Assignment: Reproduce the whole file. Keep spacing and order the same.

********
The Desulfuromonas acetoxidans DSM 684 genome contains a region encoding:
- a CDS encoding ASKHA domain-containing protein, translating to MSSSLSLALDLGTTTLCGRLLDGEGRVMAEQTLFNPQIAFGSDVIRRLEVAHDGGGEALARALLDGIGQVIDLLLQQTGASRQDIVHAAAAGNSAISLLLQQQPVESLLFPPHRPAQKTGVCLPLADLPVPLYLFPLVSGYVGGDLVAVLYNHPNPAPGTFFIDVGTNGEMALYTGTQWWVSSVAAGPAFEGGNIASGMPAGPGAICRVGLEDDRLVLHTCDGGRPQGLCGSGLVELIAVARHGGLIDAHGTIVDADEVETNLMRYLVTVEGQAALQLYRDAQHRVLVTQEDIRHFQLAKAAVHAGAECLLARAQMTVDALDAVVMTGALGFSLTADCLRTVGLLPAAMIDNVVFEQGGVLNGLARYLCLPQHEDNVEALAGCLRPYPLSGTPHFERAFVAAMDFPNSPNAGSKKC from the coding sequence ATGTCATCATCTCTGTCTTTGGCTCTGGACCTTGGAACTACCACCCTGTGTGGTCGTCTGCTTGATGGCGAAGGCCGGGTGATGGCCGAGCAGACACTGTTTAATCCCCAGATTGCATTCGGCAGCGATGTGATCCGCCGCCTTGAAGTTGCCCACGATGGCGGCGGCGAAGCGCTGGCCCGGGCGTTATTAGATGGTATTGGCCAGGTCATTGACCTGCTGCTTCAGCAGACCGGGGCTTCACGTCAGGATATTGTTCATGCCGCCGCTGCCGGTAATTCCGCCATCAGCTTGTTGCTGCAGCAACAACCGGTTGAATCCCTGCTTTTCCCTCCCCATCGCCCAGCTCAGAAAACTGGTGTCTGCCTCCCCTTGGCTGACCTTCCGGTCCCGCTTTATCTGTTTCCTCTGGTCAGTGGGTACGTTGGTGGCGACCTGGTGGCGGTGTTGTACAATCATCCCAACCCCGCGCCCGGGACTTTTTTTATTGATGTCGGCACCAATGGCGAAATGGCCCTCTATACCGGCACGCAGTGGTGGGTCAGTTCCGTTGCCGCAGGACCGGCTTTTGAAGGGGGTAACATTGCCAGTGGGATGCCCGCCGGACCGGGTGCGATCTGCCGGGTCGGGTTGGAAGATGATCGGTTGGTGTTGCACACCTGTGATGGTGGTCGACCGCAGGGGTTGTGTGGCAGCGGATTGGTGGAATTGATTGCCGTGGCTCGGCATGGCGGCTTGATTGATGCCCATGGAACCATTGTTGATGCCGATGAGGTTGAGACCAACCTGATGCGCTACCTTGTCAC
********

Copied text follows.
The Desulfuromonas acetoxidans DSM 684 genome contains a region encoding:
- a CDS encoding ASKHA domain-containing protein, translating to MSSSLSLALDLGTTTLCGRLLDGEGRVMAEQTLFNPQIAFGSDVIRRLEVAHDGGGEALARALLDGIGQVIDLLLQQTGASRQDIVHAAAAGNSAISLLLQQQPVESLLFPPHRPAQKTGVCLPLADLPVPLYLFPLVSGYVGGDLVAVLYNHPNPAPGTFFIDVGTNGEMALYTGTQWWVSSVAAGPAFEGGNIASGMPAGPGAICRVGLEDDRLVLHTCDGGRPQGLCGSGLVELIAVARHGGLIDAHGTIVDADEVETNLMRYLVTVEGQAALQLYRDAQHRVLVTQEDIRHFQLAKAAVHAGAECLLARAQMTVDALDAVVMTGALGFSLTADCLRTVGLLPAAMIDNVVFEQGGVLNGLARYLCLPQHEDNVEALAGCLRPYPLSGTPHFERAFVAAMDFPNSPNAGSKKC from the coding sequence ATGTCATCATCTCTGTCTTTGGCTCTGGACCTTGGAACTACCACCCTGTGTGGTCGTCTGCTTGATGGCGAAGGCCGGGTGATGGCCGAGCAGACACTGTTTAATCCCCAGATTGCATTCGGCAGCGATGTGATCCGCCGCCTTGAAGTTGCCCACGATGGCGGCGGCGAAGCGCTGGCCCGGGCGTTATTAGATGGTATTGGCCAGGTCATTGACCTGCTGCTTCAGCAGACCGGGGCTTCACGTCAGGATATTGTTCATGCCGCCGCTGCCGGTAATTCCGCCATCAGCTTGTTGCTGCAGCAACAACCGGTTGAATCCCTGCTTTTCCCTCCCCATCGCCCAGCTCAGAAAACTGGTGTCTGCCTCCCCTTGGCTGACCTTCCGGTCCCGCTTTATCTGTTTCCTCTGGTCAGTGGGTACGTTGGTGGCGACCTGGTGGCGGTGTTGTACAATCATCCCAACCCCGCGCCCGGGACTTTTTTTATTGATGTCGGCACCAATGGCGAAATGGCCCTCTATACCGGCACGCAGTGGTGGGTCAGTTCCGTTGCCGCAGGACCGGCTTTTGAAGGGGGTAACATTGCCAGTGGGATGCCCGCCGGACCGGGTGCGATCTGCCGGGTCGGGTTGGAAGATGATCGGTTGGTGTTGCACACCTGTGATGGTGGTCGACCGCAGGGGTTGTGTGGCAGCGGATTGGTGGAATTGATTGCCGTGGCTCGGCATGGCGGCTTGATTGATGCCCATGGAACCATTGTTGATGCCGATGAGGTTGAGACCAACCTGATGCGCTACCTTGTCAC